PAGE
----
This month we present Valentin Radutiu (cello), Benjamin Schaefer (piano) and Marcus Rieck (drums) in a jazz improvisation based one of Béla Bartóks Romanian Folk Dances (Molto moderato).
From Remembering the Rain, CD-No. 93.331
(Just click the link and follow instructions)
Delacroix's most influential work came in 1830 with the painting Liberty Leading the People, which for choice of subject and technique highlights the differences between the romantic approach and the neoclassical style. Although the French government bought the painting, officials deemed its glorification of liberty too inflammatory
and removed it from public view. Nonetheless, Delacroix still received many government commissions for murals and ceiling paintings.
Delacroix met George Sand in November 1834 but it was primarily the novelist’s romantic involvement with Chopin, begun in 1838, that brought the two closer. Delacroix appreciated the musician, whom he called his “little Chopin,” and was very fond of his music. Not long after their meeting, Delacroix began his iconic portrait of Chopin in 1838. (He included both Chopin and Sand in the painting, which he never completed, but after his death the two depictions were cut apart and sold separately.
Chopin and Delacroix became fast friends. Frequenters of the Paris salons, they shared an interest in fashion, cultivating the image of a “dandy.” Most of all, they shared a passion for music. Sand once described Delacroix standing alongside the piano as Chopin played: “He embarks on a sort of casual improvisation, then stops. ‘Go on, go on,’ exclaims Delacroix, ‘That's not the end!' 'It's not even a beginning…. I'm trying to find the right color, but I can't even get the form. You won't find the one without the other....'”
In honor of Delacroix's birthday we share a little music by his "little Chopin", we share the last movement, Allegretto from his Piano Trio in G Minor, Op. 8, performed by Kolja Blacher, Johannes Moser and Ewa Kupiec.
Although most famous for his Mozart and Beethoven interpretations, Gulda also performed the music of J. S. Bach (often on clavichord), Schubert, Chopin, Schumann, Debussy and Ravel. His recordings of Bach's Well Tempered Clavier are well regarded by collectors. Apart from the Well Tempered Clavier, Gulda performed very few other pieces by Bach and recorded even fewer.
In celebration of this fascinating artist's life, we are proud to share a vintage recording of one of those Bach rarities: the Fugue all'imitatione di Posta
from the Capriccio sopra la lontananza del fratello dilettissmo in B-Flat Major, BWV 992, performed live at the 1959 Schwetzinger Festspiele.
Joachim gave Brahms a letter of introduction to Robert Schumann and was welcomed into the Schumann family on arrival there.
Schumann, amazed by the 20-year-old's talent, published an article entitled "Neue Bahnen" (New Paths) in the 28 October 1853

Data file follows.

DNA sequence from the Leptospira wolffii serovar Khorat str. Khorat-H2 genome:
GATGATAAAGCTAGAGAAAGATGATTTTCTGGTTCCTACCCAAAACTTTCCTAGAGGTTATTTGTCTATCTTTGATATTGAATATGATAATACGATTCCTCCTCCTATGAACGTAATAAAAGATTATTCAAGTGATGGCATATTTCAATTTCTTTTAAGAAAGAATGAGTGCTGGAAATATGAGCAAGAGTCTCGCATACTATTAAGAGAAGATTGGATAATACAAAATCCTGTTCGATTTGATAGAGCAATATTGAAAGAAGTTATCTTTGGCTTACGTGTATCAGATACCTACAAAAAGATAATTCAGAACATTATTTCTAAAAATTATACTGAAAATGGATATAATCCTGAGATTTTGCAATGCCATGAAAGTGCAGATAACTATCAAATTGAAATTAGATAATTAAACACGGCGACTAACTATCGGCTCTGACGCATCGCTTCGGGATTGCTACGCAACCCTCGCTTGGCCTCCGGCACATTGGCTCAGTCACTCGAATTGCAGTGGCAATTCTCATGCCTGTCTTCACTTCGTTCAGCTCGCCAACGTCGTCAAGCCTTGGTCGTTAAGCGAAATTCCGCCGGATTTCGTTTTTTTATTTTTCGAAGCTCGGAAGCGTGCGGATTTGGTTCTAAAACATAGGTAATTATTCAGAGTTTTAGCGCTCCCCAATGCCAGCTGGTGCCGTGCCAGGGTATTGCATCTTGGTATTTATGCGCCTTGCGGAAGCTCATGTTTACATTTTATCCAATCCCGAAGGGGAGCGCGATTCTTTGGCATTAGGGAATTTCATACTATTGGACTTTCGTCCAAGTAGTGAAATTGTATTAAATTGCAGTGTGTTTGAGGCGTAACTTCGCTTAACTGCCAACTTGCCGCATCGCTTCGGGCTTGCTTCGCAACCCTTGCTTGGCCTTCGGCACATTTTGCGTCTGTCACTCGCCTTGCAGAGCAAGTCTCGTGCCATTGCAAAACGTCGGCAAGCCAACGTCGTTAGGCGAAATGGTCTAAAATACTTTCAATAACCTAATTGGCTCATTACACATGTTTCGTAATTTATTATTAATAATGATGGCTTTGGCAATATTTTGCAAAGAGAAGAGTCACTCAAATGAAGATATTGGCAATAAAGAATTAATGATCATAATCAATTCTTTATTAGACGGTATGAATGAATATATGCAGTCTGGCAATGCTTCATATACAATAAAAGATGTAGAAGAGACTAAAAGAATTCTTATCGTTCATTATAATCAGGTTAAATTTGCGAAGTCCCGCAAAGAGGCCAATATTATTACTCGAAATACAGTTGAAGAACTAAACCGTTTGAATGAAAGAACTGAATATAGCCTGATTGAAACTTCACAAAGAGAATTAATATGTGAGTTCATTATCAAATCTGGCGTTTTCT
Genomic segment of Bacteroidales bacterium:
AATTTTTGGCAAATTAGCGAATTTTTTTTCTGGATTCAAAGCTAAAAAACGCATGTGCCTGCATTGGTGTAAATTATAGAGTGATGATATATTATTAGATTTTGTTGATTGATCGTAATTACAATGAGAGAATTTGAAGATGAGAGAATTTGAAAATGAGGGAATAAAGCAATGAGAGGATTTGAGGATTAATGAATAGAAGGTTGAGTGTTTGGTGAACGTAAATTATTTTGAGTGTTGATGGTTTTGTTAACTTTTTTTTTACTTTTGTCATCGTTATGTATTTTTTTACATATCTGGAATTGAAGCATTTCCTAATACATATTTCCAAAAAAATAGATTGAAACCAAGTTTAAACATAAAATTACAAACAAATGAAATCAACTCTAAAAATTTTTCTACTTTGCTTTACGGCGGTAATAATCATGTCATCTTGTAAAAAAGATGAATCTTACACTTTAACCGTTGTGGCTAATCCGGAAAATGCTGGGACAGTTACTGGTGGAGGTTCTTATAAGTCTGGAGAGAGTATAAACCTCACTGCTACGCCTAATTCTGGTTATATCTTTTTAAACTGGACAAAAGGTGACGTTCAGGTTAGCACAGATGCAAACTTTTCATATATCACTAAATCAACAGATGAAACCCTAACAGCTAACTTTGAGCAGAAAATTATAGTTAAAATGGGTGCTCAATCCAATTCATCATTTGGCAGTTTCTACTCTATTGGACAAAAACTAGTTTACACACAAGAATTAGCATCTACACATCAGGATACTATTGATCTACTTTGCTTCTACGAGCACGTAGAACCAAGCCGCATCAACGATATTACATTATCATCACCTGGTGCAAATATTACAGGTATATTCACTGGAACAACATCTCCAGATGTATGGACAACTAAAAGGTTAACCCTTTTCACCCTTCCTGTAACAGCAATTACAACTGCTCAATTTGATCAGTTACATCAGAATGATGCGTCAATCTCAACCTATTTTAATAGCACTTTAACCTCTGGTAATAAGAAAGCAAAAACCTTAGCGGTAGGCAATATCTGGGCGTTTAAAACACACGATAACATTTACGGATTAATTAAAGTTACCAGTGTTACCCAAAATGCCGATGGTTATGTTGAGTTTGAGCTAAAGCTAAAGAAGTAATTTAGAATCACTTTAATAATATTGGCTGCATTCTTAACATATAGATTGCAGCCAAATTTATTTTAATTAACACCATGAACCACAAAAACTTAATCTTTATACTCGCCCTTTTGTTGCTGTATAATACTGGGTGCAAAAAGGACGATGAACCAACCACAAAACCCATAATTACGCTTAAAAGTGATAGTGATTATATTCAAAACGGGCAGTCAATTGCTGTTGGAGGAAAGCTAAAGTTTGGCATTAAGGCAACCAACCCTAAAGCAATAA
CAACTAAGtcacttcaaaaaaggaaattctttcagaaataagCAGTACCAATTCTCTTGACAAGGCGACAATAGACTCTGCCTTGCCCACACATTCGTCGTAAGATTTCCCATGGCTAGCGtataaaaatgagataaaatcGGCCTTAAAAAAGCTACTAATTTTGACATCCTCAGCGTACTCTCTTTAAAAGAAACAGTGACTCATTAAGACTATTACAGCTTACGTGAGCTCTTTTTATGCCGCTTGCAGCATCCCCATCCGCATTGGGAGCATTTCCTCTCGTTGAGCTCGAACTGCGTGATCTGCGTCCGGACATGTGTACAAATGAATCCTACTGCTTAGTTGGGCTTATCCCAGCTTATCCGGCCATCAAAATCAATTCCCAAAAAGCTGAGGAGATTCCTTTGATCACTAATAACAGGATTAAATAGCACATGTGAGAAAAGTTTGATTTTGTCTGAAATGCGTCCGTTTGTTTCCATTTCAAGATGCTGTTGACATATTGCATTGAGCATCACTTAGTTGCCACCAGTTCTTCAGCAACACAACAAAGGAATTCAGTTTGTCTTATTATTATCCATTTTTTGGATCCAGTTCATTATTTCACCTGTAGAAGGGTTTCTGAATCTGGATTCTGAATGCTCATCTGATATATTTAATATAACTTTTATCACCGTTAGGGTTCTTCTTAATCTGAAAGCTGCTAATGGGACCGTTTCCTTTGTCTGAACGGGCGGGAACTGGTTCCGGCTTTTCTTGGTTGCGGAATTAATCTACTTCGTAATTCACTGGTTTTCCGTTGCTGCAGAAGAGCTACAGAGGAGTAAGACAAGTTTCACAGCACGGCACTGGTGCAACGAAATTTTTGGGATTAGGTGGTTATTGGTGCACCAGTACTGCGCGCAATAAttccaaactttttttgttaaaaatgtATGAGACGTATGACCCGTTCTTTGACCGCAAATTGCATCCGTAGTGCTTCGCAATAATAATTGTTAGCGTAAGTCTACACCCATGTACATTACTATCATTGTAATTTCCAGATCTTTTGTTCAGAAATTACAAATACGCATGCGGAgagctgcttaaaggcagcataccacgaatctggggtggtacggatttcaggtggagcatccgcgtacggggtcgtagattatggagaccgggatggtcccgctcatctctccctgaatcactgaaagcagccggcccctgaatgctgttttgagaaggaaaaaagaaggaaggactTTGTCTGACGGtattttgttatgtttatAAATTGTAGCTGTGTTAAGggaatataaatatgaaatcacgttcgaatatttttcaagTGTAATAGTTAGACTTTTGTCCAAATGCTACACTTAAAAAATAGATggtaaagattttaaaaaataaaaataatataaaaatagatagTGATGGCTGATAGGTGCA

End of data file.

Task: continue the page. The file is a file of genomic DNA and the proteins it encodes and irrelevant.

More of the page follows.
issue of the journal Neue Zeitschrift für Musik alerting the public to the young man, who, he claimed, was "destined to give ideal expression to the times."
After Robert Schumann's death in 1856, Brahms divided his time between Hamburg, where he formed and conducted a ladies' choir, and Detmold in the Principality of Lippe, where he was court music-teacher and conductor. He was the soloist at the premiere of his Piano Concerto No. 1, his first orchestral composition to be performed publicly, in 1859. He had been composing steadily throughout the 1850s and 60s, but his music had evoked divided critical responses, and the first Piano Concerto had been badly received in some of its early performances. His works were labelled
old-fashioned by the 'New German School' and in 1860, Brahms attempted to organize a public protest against some of the wilder excesses of the Wagnerians' music. This took the form of a manifesto, written by Brahms and Joachim jointly. The manifesto was a failure and an embarrassment. It was the premiere of A German Requiem in Bremen, in 1868, that confirmed Brahms's European reputation and led many to accept that he had become heir to Beethoven and the symphony. This may have given him the confidence finally to complete a number of works that he had wrestled with over many years, such as his first string quartet,
third piano quartet, and most notably his first symphony.
In 1890, the 57-year-old Brahms resolved to give up composing. However, as it turned out, he was unable to abide by his decision, and in the years before his death he produced a number of acknowledged masterpieces. such as the Clarinet Trio, Op. 114, Clarinet Quintet, Op. 115 (1891), the two Clarinet Sonatas, Op. 120 (1894) and the visionary cycles of piano pieces, Opp. 116–119.
We celebrate the life and works of the giant of German Romanticism wiith a luminous new recording featuring the composer's first and last compositions, performed by Sophie-Mayuko Vetter.
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